By Martin Lederle-Ensign
Spencer Harris is that rarest of creatures: the nerdy jock. He’s a soccer star and Star Trek fan, a big brother, and the new kid at school. He’s also trans, but nobody at his new school knows that yet. Spencer and his parents are hoping it will stay that way after threats and bullying drove him from his last school. The real trick for Spencer, though, will be remaining “stealth” when he joins the soccer team and faces locker room challenges, a crush on a teammate, and some complications with his birth certificate. In The Passing Playbook (yes, it is a pun about soccer and gender), Isaac Fitzsimons brings warmth and love to a small town in Ohio.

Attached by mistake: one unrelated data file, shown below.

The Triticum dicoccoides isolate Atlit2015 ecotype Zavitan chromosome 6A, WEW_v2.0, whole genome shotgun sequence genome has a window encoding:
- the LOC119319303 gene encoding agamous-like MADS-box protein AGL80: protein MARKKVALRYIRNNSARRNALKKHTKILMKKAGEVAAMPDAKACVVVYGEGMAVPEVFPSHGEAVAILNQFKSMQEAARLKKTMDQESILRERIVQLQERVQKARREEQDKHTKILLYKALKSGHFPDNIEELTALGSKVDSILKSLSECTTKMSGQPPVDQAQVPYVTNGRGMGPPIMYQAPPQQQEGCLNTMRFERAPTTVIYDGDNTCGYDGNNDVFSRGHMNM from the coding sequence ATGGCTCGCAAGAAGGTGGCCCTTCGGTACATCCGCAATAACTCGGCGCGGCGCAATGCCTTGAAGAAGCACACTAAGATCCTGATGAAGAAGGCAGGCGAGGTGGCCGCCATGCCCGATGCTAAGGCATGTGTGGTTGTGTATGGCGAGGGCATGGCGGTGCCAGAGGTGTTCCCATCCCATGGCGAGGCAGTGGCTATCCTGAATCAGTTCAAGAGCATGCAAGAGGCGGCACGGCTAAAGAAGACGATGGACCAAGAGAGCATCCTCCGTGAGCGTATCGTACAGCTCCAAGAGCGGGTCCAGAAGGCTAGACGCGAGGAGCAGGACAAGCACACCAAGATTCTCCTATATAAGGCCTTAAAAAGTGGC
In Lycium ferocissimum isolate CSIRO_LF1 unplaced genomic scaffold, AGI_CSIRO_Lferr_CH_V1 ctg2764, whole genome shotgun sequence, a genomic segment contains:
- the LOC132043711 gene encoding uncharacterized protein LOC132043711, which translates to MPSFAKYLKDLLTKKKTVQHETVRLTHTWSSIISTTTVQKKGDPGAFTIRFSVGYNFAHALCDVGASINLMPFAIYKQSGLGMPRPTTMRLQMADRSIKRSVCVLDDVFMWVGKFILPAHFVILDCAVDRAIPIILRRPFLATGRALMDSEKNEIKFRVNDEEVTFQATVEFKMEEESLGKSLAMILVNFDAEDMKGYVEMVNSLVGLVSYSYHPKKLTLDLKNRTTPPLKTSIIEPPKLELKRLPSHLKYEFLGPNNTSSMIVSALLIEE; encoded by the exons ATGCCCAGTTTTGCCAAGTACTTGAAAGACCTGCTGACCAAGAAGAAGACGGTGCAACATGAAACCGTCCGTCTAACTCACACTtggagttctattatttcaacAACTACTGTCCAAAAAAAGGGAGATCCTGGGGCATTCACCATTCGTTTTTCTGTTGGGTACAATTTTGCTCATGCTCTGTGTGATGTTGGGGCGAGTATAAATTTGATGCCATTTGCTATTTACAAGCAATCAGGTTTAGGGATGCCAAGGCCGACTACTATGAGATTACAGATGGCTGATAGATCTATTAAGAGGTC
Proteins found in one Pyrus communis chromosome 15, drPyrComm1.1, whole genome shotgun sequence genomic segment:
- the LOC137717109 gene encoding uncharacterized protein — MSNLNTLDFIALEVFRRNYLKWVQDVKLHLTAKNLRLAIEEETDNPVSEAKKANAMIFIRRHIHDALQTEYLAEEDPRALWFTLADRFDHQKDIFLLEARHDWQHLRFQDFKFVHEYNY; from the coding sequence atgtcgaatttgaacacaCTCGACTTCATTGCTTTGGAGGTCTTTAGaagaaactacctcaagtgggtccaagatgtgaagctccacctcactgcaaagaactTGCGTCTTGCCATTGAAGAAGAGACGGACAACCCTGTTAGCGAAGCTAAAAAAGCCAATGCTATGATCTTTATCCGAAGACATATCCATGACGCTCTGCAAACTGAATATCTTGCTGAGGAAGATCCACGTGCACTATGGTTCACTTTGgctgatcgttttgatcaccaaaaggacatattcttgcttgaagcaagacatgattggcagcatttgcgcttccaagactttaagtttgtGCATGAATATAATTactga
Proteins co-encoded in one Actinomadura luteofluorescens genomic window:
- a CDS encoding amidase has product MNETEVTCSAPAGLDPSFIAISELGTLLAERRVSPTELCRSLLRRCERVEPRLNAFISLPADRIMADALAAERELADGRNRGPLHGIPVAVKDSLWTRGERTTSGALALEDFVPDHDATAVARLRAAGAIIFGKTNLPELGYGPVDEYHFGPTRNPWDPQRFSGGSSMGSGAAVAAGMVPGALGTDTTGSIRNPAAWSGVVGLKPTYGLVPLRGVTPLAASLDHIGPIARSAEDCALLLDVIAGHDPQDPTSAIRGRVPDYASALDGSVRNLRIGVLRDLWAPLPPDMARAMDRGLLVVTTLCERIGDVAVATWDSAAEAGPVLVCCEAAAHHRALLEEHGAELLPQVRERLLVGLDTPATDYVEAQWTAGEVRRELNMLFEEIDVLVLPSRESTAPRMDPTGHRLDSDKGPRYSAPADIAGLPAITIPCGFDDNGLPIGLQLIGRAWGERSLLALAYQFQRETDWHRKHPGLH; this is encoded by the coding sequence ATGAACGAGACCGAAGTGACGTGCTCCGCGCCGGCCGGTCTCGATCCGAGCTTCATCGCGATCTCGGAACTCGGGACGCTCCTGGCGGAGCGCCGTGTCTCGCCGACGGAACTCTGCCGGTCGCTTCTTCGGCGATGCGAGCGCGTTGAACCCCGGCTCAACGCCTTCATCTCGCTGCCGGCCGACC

The Passing Playbook, opens a new window succeeds on every level. On the one hand, it’s a pretty classic teen romantic dramedy with homecoming dance tears, breakups and makeups, and sneaky kisses under the bleachers. Spencer is a delightful protagonist amongst a school full of three-dimensional characters with a multitude of perspectives. Anyone looking for a lighthearted coming-of-age romance will not be disappointed.
On the other hand, The Passing Playbook is a radical, brave statement about belonging, speaking out, and the trans experience. Spencer faces real challenges and real dangers as a Black trans boy, in addition to the obstacles he faces as a teenager. He also uses his position of relative privilege as someone who “passes” to speak out for justice at his school and in his town. LGBTQ+ readers looking for reflections of themselves will find a mirror in Spencer. Readers looking to learn about experiences different from their own will find a role model, a sympathetic hero, and a defender with a mean left kick.